2.3. Human Motion Monitoring

The hydrogel had been used as a flexible strain sensor with high sensitivity for monitoring various human motions [39, 40]. The combination of ultrahigh stretchability and excellent conductivity of the present 3D printed hydrogel provides a versatile platform for sensing applications. The proposed hydrogel with electrodes and encapsulation layers was assembled for a flexible and wearable strain sensor (Figures 3(a-i)–3(a-iii)). The hydrogel was attached to two copper cables at two ends, while covered by two PDMS layers to avoid water escaping from the hydrogel. The resistance of the hydrogel changed with its length (Figure 3(a-iv), Figure S8), which can be used for the detection of motions. Theoretically, such a sensor can be utilized for probing almost all human motions due to the ultraflexibility and high sensitivity of the hydrogel, such as the motion of the fingers, wrist, elbow, ankle, and knee joints (Figure S8).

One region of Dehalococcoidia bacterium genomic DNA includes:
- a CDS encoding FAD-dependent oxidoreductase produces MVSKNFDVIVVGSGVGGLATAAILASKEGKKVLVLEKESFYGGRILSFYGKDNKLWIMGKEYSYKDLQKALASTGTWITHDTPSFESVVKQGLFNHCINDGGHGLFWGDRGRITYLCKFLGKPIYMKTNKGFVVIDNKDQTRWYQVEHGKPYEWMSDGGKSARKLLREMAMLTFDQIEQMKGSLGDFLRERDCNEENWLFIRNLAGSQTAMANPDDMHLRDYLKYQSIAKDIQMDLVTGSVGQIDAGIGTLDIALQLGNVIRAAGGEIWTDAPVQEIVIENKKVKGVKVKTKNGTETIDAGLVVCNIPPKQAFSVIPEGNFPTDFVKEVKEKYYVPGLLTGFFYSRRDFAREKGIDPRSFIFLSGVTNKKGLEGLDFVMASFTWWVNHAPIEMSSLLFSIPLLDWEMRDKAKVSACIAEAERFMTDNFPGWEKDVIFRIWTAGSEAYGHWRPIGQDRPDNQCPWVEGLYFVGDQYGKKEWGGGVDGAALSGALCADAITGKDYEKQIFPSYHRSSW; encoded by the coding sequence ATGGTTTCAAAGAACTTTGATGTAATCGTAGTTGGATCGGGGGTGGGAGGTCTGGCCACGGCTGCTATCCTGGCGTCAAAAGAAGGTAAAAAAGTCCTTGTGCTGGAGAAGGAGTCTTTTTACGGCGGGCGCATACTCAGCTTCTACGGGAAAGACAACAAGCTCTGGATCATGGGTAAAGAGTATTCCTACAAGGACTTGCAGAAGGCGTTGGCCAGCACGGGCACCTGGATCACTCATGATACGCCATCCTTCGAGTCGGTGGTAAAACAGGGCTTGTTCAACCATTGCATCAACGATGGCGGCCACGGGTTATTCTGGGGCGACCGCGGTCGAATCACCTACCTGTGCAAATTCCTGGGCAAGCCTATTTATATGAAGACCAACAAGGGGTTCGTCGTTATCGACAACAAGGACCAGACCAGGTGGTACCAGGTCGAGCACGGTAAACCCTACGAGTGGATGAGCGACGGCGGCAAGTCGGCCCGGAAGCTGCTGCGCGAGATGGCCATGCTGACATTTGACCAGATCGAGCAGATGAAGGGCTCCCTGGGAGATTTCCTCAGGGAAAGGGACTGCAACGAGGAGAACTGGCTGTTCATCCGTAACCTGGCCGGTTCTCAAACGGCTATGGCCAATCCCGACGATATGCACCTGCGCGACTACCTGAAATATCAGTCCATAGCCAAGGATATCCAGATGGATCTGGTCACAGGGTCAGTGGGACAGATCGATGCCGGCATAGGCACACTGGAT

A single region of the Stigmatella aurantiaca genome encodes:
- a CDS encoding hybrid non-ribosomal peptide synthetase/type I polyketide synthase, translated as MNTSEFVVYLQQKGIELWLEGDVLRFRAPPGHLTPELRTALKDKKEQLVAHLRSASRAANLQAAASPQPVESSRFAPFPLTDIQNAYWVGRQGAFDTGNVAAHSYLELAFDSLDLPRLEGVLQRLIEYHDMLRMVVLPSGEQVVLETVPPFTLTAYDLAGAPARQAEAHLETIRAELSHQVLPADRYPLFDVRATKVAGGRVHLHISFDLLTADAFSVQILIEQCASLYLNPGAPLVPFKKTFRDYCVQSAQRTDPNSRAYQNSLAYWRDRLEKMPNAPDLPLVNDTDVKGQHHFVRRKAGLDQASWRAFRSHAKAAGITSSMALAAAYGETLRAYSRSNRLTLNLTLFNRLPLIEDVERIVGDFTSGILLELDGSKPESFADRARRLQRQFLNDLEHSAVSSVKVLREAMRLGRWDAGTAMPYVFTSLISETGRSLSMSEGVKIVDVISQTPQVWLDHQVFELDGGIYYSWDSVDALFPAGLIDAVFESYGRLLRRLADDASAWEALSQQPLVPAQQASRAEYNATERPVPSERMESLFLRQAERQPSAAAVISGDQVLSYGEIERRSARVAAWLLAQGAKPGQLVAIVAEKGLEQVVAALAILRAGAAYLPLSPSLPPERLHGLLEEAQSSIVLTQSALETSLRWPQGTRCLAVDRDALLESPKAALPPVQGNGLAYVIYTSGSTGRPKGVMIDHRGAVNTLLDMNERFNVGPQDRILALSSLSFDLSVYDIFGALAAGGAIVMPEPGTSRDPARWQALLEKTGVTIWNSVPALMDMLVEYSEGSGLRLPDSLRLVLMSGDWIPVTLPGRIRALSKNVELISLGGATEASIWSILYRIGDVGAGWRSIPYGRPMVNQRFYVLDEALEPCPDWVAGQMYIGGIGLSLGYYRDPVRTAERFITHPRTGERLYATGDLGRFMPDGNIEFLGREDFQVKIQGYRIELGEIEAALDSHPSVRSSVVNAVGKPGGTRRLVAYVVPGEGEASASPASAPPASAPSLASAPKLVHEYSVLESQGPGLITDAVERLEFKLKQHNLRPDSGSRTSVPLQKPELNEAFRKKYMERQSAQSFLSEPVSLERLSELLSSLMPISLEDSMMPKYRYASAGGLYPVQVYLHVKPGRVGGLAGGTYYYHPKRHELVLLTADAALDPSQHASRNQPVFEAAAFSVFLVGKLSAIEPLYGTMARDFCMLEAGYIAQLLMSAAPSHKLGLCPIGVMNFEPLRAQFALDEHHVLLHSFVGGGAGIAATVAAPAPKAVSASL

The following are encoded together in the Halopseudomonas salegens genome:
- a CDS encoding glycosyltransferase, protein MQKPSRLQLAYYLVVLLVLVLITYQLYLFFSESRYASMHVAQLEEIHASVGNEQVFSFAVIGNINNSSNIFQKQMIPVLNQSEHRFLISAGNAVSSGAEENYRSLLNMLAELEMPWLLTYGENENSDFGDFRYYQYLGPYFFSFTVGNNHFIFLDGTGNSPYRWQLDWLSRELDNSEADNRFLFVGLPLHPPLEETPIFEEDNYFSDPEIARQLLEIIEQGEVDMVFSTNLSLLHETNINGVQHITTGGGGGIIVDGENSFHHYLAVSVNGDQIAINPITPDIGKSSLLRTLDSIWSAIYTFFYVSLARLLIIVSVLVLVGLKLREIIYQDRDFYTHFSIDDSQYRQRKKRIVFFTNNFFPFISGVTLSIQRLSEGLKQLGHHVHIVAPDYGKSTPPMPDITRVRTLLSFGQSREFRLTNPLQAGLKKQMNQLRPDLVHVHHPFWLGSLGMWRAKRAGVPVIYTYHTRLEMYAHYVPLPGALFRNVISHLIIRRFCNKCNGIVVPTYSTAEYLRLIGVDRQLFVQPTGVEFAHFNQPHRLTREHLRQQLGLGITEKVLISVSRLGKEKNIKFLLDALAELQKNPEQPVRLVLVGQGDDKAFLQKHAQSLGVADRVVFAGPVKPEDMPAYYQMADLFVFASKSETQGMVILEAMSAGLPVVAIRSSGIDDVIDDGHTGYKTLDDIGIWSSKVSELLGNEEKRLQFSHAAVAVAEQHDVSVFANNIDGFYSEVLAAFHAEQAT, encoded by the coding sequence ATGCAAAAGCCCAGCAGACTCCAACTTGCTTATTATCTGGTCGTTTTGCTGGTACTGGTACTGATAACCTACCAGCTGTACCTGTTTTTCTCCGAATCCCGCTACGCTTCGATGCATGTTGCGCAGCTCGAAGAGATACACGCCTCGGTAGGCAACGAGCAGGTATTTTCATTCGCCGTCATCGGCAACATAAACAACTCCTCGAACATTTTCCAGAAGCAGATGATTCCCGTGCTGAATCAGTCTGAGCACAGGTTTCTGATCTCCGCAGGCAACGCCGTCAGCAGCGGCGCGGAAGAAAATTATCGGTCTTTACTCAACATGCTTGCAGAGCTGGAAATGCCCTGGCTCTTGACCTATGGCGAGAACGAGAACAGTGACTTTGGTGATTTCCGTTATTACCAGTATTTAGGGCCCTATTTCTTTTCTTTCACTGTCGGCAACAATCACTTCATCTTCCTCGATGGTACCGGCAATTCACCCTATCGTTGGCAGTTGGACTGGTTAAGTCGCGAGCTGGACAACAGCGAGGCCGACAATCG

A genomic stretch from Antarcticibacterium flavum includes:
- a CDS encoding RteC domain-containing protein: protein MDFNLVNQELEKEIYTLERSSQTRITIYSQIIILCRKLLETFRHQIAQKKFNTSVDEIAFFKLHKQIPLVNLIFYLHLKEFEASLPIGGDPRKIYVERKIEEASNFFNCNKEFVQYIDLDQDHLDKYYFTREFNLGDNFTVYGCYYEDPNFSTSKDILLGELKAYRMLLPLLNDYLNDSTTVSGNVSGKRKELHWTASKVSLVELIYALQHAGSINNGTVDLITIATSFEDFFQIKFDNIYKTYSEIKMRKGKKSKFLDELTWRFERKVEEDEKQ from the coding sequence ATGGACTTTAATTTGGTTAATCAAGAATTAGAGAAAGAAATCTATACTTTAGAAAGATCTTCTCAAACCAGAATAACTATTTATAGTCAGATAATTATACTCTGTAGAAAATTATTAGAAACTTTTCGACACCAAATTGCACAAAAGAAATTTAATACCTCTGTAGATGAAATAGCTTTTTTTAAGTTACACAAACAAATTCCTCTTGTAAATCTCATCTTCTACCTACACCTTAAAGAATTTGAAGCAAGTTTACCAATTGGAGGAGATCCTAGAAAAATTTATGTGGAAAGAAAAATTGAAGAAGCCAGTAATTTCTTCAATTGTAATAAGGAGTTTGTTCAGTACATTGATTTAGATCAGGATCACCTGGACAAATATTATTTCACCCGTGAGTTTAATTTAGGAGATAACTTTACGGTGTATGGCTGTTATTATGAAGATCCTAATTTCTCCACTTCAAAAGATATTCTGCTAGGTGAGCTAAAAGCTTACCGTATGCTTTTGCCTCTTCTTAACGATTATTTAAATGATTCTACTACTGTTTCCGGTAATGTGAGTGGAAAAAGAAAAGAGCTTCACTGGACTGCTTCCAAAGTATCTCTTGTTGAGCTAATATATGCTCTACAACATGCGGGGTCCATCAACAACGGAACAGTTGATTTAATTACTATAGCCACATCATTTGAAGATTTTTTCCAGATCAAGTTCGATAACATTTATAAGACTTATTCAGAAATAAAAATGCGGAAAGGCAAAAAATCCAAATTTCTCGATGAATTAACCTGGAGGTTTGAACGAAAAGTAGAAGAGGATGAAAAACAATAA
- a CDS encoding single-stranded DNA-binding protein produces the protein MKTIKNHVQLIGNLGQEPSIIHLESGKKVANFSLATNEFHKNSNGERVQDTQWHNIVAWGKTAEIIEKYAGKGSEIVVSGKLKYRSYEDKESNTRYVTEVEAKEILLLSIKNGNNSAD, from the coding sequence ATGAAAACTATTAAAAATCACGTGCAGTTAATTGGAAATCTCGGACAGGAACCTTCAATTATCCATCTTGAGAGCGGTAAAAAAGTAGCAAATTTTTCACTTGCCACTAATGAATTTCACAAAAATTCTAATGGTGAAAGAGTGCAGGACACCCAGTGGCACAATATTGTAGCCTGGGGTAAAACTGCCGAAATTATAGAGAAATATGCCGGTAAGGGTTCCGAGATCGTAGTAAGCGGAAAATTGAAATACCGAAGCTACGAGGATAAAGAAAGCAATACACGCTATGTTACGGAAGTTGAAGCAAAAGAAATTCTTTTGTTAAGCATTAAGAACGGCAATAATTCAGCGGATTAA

Of particular interest are some slight physiological motions, such as swallowing and vocal cord vibration. When the sensor was attached to the throat, the strain sensor directly and precisely monitored the subtle and complicated muscle movements of the throat when pronouncing different words (Figure 3(b)). The first two peaks on the curves of the relative current changes reflected the throat muscle motion when a person pronounced the same word of “hydrogel”. However, there is a distinct discrepancy between the signals of pronouncing “hydrogel” and “conductive hydrogel” when comparing the first two peaks with the third peak on the curves, validating the high sensitivity of the present hydrogel sensor. Furthermore, the three curves were almost the same when a person pronounced the phrase “hydrogel, hydrogel, conductive hydrogel” for three times, suggesting the good repeatability of the proposed hydrogel sensor (Figure 3(b)). Therefore, this hydrogel sensor can be potentially used as the detector for slight physiological motions, such as voice recognition and voice control switch for person unable to speak (Figure S8).